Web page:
However sometimes things get missed and changes happen that we didn’t foresee. So just know that modifications are possible. And I would have that conversation as early with your attorney to make sure that you understand what protections could be put in place for you for that.
So you know, this has just been such an important conversation. I know it’s going to benefit so many people facing these issues. What final thoughts do you have for us on this?
Stephen “Doc” Hunsley: [00:53:06] Yeah, my final thought would be, remember your kids through this. I know it’s going to be hard on you. But it’s also hard on your kids and just do what’s best for your child.
And remember, you don’t have to do this alone. Find others to help you through this and get the support that you need. If anyone out there is listening and you’ve got a child with special needs, we want to help you. SOAR Special Needs is here to help you. Check us out, we’re soarspecialneeds.org. We’ve got services we can help you through whether you’re in the greater Kansas area or anywhere in the world, we’re able to assist you and, and help you. So reach out for help and do what’s right for your family. And just take a day at a time. You know, one of my key words in life is the word perspective.
And so many times we get wrapped up on all the bad things that are happening in our life. But you know what, ther
e’s a lot of good things going on too. You’ve got some great kids get a lot of things happening instead of getting focused every day on all the bad things happening, let’s start focusing on the good things that are happening, and you’re going to find that you’re going to be able to start making it through some of those bad days.
So it’s just changing your perspective to see all those wonderful things that you’ve been missing out on, because you’re just focusing on the woe is me, how badly. Life is bad for all of us. And I promise you, there’s always someone in worse shape than you, but we have so much to be thankful for, find that and focus on that.
Annie Allen: [00:54:30] Yeah. And I so agree with you and positive thinking is important. And yet at the same time, when you’re at the height of an emotion, it’s really hard to remember that or to execute it well. And so one analogy that I often use with my divorce coaching clients that I think would be very helpful for special needs families to bear in mind is that emotions are like the waves of the ocean.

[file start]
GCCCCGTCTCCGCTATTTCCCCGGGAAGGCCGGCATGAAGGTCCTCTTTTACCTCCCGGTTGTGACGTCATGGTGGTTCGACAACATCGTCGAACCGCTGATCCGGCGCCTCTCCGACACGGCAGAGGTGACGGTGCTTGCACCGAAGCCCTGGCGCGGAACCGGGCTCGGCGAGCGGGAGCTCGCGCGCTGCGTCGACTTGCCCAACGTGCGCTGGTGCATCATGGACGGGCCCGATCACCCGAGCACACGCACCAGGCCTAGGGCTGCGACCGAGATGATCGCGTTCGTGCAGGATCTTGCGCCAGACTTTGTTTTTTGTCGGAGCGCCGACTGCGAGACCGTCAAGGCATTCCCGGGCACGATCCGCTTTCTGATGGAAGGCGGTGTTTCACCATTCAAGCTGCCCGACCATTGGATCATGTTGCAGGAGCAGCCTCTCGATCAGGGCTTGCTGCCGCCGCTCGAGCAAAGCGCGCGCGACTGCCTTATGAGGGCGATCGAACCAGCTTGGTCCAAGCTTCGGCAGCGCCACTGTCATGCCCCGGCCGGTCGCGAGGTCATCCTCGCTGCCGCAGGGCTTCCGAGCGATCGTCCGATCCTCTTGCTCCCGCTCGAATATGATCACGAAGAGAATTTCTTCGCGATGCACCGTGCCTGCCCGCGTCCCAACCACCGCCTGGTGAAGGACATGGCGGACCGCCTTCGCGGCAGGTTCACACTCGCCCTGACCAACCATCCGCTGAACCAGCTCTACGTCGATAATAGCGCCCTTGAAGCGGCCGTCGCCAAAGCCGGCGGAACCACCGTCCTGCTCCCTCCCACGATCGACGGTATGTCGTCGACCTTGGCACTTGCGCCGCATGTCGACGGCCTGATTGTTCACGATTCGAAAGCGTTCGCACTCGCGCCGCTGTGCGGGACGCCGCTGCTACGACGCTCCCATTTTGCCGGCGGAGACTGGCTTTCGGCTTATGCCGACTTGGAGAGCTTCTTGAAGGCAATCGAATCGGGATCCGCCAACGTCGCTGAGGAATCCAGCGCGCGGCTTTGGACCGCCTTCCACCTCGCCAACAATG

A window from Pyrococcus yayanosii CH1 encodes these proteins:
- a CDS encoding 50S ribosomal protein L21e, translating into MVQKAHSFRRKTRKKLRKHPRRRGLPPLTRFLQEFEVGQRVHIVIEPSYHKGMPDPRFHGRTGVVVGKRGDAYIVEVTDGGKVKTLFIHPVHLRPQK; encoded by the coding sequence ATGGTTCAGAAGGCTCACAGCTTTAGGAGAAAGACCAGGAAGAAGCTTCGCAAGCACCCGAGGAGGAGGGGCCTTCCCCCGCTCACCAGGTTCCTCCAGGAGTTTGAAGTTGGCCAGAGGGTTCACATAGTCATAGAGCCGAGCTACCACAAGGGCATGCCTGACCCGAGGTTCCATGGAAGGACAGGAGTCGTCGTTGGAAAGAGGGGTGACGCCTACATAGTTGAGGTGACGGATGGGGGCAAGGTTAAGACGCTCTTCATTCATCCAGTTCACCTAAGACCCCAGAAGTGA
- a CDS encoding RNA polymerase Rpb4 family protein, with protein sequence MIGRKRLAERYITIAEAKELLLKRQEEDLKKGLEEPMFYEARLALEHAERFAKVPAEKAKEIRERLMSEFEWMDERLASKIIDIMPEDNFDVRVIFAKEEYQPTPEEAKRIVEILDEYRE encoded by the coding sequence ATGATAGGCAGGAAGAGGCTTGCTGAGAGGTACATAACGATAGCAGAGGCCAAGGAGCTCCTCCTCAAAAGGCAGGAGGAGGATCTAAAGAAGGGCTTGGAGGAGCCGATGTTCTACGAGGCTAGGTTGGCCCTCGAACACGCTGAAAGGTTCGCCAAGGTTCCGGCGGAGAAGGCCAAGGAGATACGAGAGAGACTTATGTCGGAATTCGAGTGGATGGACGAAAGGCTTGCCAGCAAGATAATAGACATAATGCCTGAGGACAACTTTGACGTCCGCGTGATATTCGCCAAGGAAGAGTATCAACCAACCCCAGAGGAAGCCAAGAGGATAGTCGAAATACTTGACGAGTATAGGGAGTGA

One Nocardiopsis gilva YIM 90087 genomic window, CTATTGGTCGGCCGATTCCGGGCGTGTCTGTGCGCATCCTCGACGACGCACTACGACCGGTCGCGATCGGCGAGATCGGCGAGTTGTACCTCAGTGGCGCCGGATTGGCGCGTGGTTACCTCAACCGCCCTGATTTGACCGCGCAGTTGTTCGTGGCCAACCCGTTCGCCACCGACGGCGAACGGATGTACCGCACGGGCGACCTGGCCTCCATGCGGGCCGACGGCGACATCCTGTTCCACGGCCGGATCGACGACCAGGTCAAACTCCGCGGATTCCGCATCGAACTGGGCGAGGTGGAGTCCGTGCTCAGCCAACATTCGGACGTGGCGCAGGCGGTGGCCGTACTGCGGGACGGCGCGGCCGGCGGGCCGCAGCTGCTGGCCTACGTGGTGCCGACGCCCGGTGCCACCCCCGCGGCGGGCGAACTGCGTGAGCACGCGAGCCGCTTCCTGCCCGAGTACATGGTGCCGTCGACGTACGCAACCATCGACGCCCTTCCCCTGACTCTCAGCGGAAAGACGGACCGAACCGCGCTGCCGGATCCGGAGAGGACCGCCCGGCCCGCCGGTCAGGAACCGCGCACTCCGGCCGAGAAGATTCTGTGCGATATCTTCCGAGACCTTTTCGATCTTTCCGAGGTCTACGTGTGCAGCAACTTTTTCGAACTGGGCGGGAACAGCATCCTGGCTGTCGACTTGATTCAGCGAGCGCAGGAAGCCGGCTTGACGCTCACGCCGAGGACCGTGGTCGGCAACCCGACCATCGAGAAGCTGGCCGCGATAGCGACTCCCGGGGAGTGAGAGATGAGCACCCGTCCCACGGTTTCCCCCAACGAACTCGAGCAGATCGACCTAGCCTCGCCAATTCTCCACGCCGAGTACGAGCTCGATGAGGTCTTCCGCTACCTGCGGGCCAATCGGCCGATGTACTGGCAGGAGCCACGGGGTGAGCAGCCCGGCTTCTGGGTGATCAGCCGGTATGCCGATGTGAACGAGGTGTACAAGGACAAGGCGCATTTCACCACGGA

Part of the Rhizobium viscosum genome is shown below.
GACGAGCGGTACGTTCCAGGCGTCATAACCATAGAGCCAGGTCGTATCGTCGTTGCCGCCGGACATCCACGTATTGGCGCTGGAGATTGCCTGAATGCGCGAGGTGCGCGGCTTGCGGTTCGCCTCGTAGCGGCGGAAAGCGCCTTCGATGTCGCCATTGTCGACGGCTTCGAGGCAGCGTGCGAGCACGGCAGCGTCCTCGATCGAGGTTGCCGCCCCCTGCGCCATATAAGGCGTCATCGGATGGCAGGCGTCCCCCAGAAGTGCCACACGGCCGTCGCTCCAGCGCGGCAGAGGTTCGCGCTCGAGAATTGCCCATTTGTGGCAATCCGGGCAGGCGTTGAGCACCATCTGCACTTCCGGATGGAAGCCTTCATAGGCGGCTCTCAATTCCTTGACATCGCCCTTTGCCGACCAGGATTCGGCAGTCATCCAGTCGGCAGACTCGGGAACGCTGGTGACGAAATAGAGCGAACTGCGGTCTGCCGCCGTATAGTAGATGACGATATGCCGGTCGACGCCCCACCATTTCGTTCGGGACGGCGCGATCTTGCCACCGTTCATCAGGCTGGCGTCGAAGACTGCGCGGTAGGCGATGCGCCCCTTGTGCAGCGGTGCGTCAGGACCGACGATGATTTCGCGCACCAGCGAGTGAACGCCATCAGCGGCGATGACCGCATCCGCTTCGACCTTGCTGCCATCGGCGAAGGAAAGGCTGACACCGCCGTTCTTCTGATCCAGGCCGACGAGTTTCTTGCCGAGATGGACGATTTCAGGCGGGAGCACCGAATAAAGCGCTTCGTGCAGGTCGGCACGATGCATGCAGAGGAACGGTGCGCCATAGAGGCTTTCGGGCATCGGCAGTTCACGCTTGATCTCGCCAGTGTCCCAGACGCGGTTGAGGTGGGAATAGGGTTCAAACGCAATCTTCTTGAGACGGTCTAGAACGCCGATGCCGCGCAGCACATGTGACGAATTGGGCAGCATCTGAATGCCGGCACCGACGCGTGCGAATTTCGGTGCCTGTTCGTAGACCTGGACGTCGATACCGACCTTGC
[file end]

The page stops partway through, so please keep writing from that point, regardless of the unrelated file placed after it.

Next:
And if they come on really, really strong, they will go back out. And the only time that we make really significant mistakes is when we make decisions when we’re at the top of that wave. So just ride it out, take the advice of any surfer. (Ha-Ha). You gotta ride the wave. You know, don’t make big
decisions when you’re at the height of an emotion, whether that’s sadness or anger or frustration or overwhelm or whatever the emotion is, don’t make decisions when you’re there.
So thank you very much for being here, Doc. It’s been a pleasure.
Stephen “Doc” Hunsley: [00:55:29] Absolutely. Thank you so much for having me.
Annie Allen: [00:55:31] Yeah, well I wanted to give you a chance to talk more about SOAR and you kind of already have told us a lot about it, but what are some specific types of services that people can get at SOAR?.
Stephen “Doc” Hunsley: [00:55:45] So with SOAR, we offer respite on a monthly basis.
We call it ‘SOARly Needed R&R’. It’s on a weekend, either on Friday night or Saturday. For two hours, we take care of the individual with special needs, as well as the siblings completely free. We rotate through the greater Kansas city area and wherever we have a one-on-one buddy for the individual, we take all ages, all diagnoses, all severities, age range of birth to 72 that we serve.
And I have a full medical team, full behavior team with everything that we do. Every summer we also have a summer camp. Throughout summer, it’s called ‘SOARing For Gold’. It’s eight hours a day for five days. It’s an Olympic theme because it’s the same week as the opening games that are Olympics. We focus on the kids abilities, not the disabilities.
We pull them out of their wheelchairs and send them down these cool water slides, we have a sip of wine. They get t
o go on and just, you know, celebrate them, let them do things they normally don’t get to do. And then also every October we host the Wonderfully Made Special Needs Conference. It’s a national conference that’s hosted here in Kansas city.
And then the following week, it’s a virtual conference. We have right now over 70 speakers from all over the world attending. We’ll have over 400 attendees. Two tracks, one track for families with disabilities and one track for organizations and ministries working with individuals with disabilities. And so we’re right now just finalizing all our speakers, getting ready to open registration, probably at the end of July, 1st of August. With that we have a special website for our conference and wonderfullymadekc.com. But other than that, we also are doing a lot with family advocacy, family support. We’re creating a lot of different things and just have a huge heart for families with special needs and want to do anything we can to help support them. We’re creating employment, creating living situations as well as helping support our families.
Annie Allen: [00:57:43] Awesome. Very cool. Thank you very much for being here and for sharing. I welcome anyone to email me at firstname.lastname@example.org. I would love to make a personal introduct
ion for you to Doc. And if you do happen to find yourself on the soarspecialneeds.org website, or contacting, directly, please tell him that you heard about him on the Starting Over Stronger show.
And thank you again, everyone for tuning in. We’ll see you here again next Wednesday. Again, for more help as you divorce and hope as you are starting over stronger.